• Use output from the Gulf Land Conservation Tool along with that of other strategic landscape conservation design efforts to identify priority areas (e.g., lands south of U.S. Highway 98; southeast of Panacea; south of the Ochlockonee River; and the Wacissa River drainage basin) and work with willing private landowners to support working landscapes, provide support to sustainable resource-based economic activities and improve habitat for target species. Activities may include: the development of best timber management practices; prescribed burning; marsh management; and voluntary land conservation through conservation easements or management agreements.
  • Work with willing landowners and State partners to protect important coastal to inland corridors within the approved acquisition boundary of St. Marks and Lower Suwannee NWRs, through a combination of fee acquisitions and conservation easements, which will provide benefits for wildlife and plants impacted by sea level rise.
  • Develop multi-partner approaches to conservation including exploring opportunities with the Department of Environmental Protection’s Florida Forever Program; USDA’s NRCS Agricultural Conservation Easement and Healthy Forest Reserve Programs; Florida Forest Service Rural and Family Lands Protection and Forest Legacy Programs; and Florida Fish and Wildlife Conservation Commission programs such as Landowner Assistance and Aquatic Habitat Conservation and Restoration Programs.

Restore the watershed’s natural hydrologic processes by addressing withdrawals and diversions that reduce water quantity. The goal is to restore and enhance springs, rivers, wetlands and estuarine habitats; enhance marine habitats such as oyster bars and seagrass meadows, aquaculture, and recreational and other commercial fisheries; and enhance habitat for wetland dependent species.

Next Steps

  • Work through voluntary incentive programs in the Suwannee watershed, including portions of the Floridan Aquifer, to aid in sustainable water use that balances human use and the protection of ecological resources and services, particularly of freshwater mussel species. For example, utilize voluntary programs that promote practices such as tailwater recovery and irrigation improvements to conserve water.
  • Create nonstructural solutions for flood management such as the purchase of floodplain lands and hydrologic restoration of drained areas to restore aquifer recharge and reduce nutrient concentrations to meet the established numeric criteria in springs.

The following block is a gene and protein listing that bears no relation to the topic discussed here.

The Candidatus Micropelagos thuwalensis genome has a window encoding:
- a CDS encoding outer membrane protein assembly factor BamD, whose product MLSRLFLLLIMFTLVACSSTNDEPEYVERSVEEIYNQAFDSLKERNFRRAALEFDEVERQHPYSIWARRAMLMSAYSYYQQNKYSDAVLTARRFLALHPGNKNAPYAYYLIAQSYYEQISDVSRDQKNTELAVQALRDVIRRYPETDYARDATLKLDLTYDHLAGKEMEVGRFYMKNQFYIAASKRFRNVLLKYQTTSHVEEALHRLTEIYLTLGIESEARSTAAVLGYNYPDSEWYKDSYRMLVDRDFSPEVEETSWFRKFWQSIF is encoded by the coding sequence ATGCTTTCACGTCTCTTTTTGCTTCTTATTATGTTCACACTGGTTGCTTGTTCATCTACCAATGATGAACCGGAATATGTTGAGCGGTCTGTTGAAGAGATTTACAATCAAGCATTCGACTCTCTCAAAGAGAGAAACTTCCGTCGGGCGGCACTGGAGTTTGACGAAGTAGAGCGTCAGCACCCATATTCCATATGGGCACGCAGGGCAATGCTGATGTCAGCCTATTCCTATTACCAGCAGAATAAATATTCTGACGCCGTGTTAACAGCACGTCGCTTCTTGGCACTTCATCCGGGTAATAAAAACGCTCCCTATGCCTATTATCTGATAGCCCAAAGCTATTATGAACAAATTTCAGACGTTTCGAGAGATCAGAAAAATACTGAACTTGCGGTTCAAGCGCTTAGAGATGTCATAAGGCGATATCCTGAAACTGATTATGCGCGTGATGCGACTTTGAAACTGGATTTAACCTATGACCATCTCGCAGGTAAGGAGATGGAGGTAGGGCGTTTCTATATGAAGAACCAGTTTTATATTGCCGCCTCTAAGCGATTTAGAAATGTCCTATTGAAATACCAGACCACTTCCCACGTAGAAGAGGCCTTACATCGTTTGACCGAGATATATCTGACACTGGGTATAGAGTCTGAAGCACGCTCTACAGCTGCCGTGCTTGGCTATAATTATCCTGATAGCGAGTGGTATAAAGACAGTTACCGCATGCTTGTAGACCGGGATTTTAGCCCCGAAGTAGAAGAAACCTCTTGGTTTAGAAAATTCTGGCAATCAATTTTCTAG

• Achieve water quality improvement by reducing contamination loads entering into the system (e.g., assessed through monitoring of regional indicator species health).
  • Work in concert with State Water Management Districts who will adopt existing minimum flows and levels for rivers and springs to ensure adequate water supply to benefit target species, and improve freshwater deliveries to coastal ecosystems by ensuring adequate aquifer storage that will support critical habitat for the Gulf sturgeon and manatee, as well as estuarine feeding areas for wading birds.
  • Conduct nearshore oyster reef restoration to provide shoreline erosion protection and help improve the quality and resilience of coastal salt marsh habitat for fish and wildlife species.
  • Cooperatively work with private landowners to restore natural hydrology in areas with exacerbated flooding problems or high recharge of fresh water. This could include voluntary land conservation within the St. Marks NWR acquisition boundary to protect key estuaries.

Restore water quality within the basin by working with private landowners, local communities, and the State of Florida to implement land management practices that slow runoff, filter sediment, increase submerged aquatic vegetation, and reduce pesticides and nutrients from entering the water.

Next Steps

A fire consume low lying palms and grasses among taller pine trees.
Prescribed fire at St. Vincent NWR. Photo by Jennifer Hinckley, USFWS.
  • Increase adoption and proper implementation of agricultural best management practices within nutrient-impaired watersheds and springsheds (i.e. areas within a ground or surface water basin that contribute to the spring flow).
  • Expand incentives and work with willing landowners to implement best management practices that reduce or eliminate significant water use and nutrient runoff on priority springshed lands.
  • Implement habitat maintenance and restoration activities that promote a fire regime in fire-dominated ecosystems to facilitate healthy forests supporting aquifer recharge, plants and wildlife.
  • Continue to develop public-private partnerships to restore natural hydrology on private lands and create incentives for private landowners to practice sustainable activities to help reduce the rate of surface water runoff and reduce pollution and flooding while rehydrating wetlands and/or increasing aquifer recharge.